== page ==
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Birds of New South Wales - #1 - Tweed Coast Region (4 September 2014)
contributed by cougar15
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We are heading south again and have almost completed our week's stay at Tamarind Sands Resort, Cabarita Beach, on the Tweed Coast of New South Wales. It is a lovely area and well suited to indulge my birding passion a little longer before we do some serious driving back to our beloved Phillip Island.
The area around Brunswick Heads was my first target and I wasnít disappointed.
Our initial stop was to have a look at New Brighton and Ocean Shores where one can expect to see a good range of local birdlife. There, in only a very short period, I saw White-cheeked Honeyeater, Little Wattlebird, Eastern Whipbird, Rainbow Lorikeet, Australian Magpie, Magpie-lark, Pied Butcherbird, Australian Brush-turkey, Australian White Ibis and Australian Raven. It was well worth the detour off the coastal road.
Brunswick Heads was also a productive site with large numbers of Australian Pelican perched on most of the mooring posts around the marina. Little Black Cormorants occupied any other vacant resting spots.
Overhead, a lone White-bellied Sea-Eagle circled the entire waterway and regularly returned to its nest in the distant tree-line running parallel to the ocean foreshore.
After a lovely meal of fish-n-chips from the local co-operative, I wandered down the road leading into the township. This is another good birding site with the right foliage to satisfy the needs of a variety of species. In addition to those mentioned above, I came across Lewin's Honeyeater, Pied Currawong, White-faced Heron and Great Egret.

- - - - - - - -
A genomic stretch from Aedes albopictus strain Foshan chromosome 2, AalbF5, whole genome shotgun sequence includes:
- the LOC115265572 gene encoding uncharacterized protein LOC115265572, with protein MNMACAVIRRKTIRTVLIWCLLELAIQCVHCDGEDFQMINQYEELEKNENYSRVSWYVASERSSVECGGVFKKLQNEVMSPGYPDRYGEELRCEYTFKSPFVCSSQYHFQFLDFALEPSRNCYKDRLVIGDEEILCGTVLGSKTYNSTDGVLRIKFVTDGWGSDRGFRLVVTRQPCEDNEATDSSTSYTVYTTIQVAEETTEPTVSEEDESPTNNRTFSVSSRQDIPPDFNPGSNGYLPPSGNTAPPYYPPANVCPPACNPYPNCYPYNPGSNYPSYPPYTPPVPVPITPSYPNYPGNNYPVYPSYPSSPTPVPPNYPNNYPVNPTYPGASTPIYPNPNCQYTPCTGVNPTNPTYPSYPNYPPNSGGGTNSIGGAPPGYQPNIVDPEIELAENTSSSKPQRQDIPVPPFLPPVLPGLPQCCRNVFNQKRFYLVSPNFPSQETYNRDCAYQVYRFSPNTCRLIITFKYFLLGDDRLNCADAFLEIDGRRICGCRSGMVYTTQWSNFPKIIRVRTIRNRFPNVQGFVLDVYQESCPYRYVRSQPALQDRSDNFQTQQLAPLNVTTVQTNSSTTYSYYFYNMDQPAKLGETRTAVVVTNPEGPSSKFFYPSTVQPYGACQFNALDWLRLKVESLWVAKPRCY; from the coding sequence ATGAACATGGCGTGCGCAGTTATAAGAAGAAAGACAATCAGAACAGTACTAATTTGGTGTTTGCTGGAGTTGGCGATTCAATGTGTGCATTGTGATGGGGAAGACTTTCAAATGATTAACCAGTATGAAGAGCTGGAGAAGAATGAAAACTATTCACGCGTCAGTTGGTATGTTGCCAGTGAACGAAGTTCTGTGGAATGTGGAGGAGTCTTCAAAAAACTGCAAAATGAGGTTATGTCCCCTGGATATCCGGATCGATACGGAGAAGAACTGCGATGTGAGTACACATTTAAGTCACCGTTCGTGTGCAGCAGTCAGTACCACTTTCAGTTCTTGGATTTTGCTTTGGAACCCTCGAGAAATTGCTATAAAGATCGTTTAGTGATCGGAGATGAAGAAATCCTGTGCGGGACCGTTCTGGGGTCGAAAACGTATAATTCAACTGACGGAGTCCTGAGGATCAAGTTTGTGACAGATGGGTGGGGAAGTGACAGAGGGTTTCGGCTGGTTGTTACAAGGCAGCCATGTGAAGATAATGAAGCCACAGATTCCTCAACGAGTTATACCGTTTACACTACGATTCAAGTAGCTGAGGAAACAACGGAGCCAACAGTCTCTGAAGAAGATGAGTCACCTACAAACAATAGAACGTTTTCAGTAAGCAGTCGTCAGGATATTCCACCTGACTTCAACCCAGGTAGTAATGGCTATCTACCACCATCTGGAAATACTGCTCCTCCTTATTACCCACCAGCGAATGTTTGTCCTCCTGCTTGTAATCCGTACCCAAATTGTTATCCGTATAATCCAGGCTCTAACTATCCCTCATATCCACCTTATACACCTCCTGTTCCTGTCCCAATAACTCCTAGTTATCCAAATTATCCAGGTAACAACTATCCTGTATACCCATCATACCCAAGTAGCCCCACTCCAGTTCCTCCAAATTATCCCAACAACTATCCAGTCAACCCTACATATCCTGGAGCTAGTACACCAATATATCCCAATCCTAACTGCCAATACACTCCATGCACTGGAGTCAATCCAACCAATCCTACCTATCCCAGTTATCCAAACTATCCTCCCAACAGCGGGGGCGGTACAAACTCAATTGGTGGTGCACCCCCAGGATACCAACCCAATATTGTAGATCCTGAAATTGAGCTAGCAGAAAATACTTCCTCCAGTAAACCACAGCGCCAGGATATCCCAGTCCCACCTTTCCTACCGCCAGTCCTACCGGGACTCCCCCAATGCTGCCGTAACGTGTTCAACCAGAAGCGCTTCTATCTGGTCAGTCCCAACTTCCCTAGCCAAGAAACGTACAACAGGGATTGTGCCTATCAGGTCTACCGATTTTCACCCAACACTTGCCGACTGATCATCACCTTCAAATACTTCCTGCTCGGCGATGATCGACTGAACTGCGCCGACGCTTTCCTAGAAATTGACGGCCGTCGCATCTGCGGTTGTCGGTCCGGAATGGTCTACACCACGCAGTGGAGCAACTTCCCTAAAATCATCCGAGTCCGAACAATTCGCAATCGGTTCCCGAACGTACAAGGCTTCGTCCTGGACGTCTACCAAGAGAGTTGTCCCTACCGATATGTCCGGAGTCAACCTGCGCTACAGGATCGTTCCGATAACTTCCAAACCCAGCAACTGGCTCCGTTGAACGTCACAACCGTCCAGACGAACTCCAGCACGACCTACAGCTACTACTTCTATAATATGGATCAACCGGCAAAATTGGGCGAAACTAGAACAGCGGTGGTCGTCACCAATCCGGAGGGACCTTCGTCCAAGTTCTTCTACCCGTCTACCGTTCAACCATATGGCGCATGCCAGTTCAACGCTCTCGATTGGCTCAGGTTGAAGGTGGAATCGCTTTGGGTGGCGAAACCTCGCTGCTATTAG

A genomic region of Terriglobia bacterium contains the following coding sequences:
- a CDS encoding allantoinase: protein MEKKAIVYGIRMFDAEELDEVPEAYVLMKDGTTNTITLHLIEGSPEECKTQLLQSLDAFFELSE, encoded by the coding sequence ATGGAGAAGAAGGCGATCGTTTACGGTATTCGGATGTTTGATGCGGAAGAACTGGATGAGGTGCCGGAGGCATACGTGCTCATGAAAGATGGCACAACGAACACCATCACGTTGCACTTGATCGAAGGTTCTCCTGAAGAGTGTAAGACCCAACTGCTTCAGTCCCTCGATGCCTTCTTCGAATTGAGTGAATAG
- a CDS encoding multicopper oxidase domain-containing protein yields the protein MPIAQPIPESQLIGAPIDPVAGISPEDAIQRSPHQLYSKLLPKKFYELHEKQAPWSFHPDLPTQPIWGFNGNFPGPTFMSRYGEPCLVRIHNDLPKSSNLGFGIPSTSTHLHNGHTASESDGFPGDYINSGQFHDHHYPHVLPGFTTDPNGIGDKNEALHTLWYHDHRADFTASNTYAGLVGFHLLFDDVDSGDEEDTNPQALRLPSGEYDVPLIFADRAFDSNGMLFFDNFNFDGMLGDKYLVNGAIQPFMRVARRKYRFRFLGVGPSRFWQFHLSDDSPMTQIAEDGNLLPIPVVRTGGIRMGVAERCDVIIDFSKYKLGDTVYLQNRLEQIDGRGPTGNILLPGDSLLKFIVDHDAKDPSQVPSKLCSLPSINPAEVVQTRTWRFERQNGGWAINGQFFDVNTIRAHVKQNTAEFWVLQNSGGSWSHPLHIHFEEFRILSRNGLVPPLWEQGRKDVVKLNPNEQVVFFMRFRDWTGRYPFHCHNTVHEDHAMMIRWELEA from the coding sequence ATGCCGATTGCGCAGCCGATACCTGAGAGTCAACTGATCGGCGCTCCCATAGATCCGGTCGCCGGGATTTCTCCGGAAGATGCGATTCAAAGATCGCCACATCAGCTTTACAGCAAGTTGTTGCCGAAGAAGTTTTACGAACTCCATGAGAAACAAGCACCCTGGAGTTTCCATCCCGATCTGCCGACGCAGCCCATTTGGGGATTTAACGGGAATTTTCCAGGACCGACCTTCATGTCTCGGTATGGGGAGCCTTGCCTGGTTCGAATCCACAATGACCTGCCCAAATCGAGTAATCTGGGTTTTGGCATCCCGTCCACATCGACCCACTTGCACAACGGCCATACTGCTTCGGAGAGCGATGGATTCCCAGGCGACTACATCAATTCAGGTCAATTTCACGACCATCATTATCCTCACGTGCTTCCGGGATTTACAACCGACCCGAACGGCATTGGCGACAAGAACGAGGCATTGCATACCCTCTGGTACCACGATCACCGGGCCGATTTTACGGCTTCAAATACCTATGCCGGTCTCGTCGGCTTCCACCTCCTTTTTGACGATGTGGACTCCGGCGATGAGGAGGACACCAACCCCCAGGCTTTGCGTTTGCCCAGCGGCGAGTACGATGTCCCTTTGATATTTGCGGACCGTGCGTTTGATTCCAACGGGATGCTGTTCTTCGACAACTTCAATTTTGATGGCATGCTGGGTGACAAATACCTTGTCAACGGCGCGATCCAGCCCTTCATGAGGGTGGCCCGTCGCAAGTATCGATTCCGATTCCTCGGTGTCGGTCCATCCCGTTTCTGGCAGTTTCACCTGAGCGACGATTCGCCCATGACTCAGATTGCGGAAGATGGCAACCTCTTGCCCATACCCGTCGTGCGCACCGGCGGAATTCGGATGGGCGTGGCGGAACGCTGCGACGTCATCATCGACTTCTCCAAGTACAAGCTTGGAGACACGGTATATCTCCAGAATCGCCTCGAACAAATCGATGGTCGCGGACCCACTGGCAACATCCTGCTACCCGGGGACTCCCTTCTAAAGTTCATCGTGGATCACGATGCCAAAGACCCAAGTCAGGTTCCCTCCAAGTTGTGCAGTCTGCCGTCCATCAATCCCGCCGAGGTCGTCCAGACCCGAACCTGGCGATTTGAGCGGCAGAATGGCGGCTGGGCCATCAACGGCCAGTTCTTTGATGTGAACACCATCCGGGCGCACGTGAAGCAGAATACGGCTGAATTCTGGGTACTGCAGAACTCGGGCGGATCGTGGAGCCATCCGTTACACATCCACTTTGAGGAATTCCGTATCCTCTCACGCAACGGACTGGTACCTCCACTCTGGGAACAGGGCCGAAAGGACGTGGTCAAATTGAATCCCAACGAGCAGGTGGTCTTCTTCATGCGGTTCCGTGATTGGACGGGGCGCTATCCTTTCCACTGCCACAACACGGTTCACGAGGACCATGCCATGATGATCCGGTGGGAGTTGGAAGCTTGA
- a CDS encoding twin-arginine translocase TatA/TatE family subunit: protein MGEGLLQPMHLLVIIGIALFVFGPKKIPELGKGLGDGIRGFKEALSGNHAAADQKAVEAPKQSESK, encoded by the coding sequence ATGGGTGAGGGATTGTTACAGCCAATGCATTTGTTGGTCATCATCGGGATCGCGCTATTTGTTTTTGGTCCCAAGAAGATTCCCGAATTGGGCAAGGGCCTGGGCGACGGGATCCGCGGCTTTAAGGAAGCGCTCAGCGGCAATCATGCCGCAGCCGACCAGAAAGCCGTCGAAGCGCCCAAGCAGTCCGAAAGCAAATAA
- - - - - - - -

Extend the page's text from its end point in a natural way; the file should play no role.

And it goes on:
On our return to Cabarita Beach I stopped at one of the breaks in the foliage along the banks of Mooball Creek where locals park their vehicles whilst fishing. The spot I selected was about 1.5 km before the little township of Pottsville. There are many such spots along this coastal road and, I guess, I was lucky enough to get one that was unoccupied at the time and which was the domain of a Rufous Whistler and a very tame Australian Brush-turkey which searched for food close to my feet.
With perfect timing, just as I arrived, a Brahminy Kite circled over the creek right in front of me. Unfortunately, the brilliant sunlight was at an angle which prevented me from taking a worthwhile shot of this magnificent creature.
Our next site took us from Cabarita Beach to the seaside township of Kingscliff.
Next to the bridge over Cudgen Creek there is a reserve with adequate picnic settings for family groups, etc. As it happened, there were quite a number of groups enjoying the winter sunshine in this area so I pulled up at the side of the reserve just over that bridge.
My target was the group of Australian Pelicans and Little Black and Pied Cormorants on a sand-bar I had spotted whilst crossing the bridge. However, due to the thick mangrove foliage next to my parking spot, I decided to walk upstream along the creek bank to see if I could get a better vantage point.
Much to my surprise, and great delight, I then flushed out a pair of Bush Stone-curlews that scurried away for a couple of meters and stood stationary hoping I didnít approach them again. They were totally unexpected as I hadnít seen them before in this area and didnít realise they would be this far south and so close to the ocean foreshore.